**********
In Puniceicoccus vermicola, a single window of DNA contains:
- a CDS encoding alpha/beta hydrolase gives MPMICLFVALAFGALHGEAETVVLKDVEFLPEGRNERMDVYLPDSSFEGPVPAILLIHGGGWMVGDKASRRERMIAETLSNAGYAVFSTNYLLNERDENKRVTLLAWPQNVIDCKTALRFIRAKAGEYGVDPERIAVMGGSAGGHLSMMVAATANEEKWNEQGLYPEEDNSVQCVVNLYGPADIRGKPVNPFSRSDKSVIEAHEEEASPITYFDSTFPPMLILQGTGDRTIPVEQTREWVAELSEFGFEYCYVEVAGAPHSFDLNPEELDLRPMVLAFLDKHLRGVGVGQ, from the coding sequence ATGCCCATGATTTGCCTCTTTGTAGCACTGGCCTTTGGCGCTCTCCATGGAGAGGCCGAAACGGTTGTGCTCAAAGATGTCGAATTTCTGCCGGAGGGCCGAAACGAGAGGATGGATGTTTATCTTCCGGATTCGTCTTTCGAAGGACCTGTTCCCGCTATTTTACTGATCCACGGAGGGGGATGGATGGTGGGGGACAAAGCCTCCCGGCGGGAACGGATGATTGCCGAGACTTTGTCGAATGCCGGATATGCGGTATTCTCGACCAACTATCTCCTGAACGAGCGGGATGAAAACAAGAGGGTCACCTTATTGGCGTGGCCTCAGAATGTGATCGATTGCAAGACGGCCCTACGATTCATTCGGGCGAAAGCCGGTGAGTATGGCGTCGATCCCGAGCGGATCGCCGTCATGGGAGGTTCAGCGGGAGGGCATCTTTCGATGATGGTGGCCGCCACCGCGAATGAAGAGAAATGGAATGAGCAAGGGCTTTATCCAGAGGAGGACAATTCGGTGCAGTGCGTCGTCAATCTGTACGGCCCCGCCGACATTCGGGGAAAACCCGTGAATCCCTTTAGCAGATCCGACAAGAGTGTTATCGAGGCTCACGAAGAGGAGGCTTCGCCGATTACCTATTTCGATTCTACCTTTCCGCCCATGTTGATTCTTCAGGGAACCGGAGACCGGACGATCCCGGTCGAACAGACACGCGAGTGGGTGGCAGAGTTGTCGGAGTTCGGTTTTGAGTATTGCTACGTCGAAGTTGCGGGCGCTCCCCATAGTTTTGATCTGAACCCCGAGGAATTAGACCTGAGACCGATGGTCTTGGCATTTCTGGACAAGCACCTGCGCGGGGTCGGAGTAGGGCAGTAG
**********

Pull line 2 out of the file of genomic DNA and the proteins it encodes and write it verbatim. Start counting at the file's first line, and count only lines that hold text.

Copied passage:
- a CDS encoding alpha/beta hydrolase gives MPMICLFVALAFGALHGEAETVVLKDVEFLPEGRNERMDVYLPDSSFEGPVPAILLIHGGGWMVGDKASRRERMIAETLSNAGYAVFSTNYLLNERDENKRVTLLAWPQNVIDCKTALRFIRAKAGEYGVDPERIAVMGGSAGGHLSMMVAATANEEKWNEQGLYPEEDNSVQCVVNLYGPADIRGKPVNPFSRSDKSVIEAHEEEASPITYFDSTFPPMLILQGTGDRTIPVEQTREWVAELSEFGFEYCYVEVAGAPHSFDLNPEELDLRPMVLAFLDKHLRGVGVGQ, from the coding sequence ATGCCCATGATTTGCCTCTTTGTAGCACTGGCCTTTGGCGCTCTCCATGGAGAGGCCGAAACGGTTGTGCTCAAAGATGTCGAATTTCTGCCGGAGGGCCGAAACGAGAGGATGGATGTTTATCTTCCGGATTCGTCTTTCGAAGGACCTGTTCCCGCTATTTTACTGATCCACGGAGGGGGATGGATGGTGGGGGACAAAGCCTCCCGGCGGGAACGGATGATTGCCGAGACTTTGTCGAATGCCGGATATGCGGTATTCTCGACCAACTATCTCCTGAACGAGCGGGATGAAAACAAGAGGGTCACCTTATTGGCGTGGCCTCAGAATGTGATCGATTGCAAGACGGCCCTACGATTCATTCGGGCGAAAGCCGGTGAGTATGGCGTCGATCCCGAGCGGATCGCCGTCATGGGAGGTTCAGCGGGAGGGCATCTTTCGATGATGGTGGCCGCCACCGCGAATGAAGAGAAATGGAATGAGCAAGGGCTTTATCCAGAGGAGGACAATTCGGTGCAGTGCGTCGTCAATCTGTACGGCCCCGCCGACATTCGGGGAAAACCCGTGAATCCCTTTAGCAGATCCGACAAGAGTGTTATCGAGGCTCACGAAGAGGAGGCTTCGCCGATTACCTATTTCGATTCTACCTTTCCGCCCATGTTGATTCTTCAGGGAACCGGAGACCGGACGATCCCGGTCGAACAGACACGCGAGTGGGTGGCAGAGTTGTCGGAGTTCGGTTTTGAGTATTGCTACGTCGAAGTTGCGGGCGCTCCCCATAGTTTTGATCTGAACCCCGAGGAATTAGACCTGAGACCGATGGTCTTGGCATTTCTGGACAAGCACCTGCGCGGGGTCGGAGTAGGGCAGTAG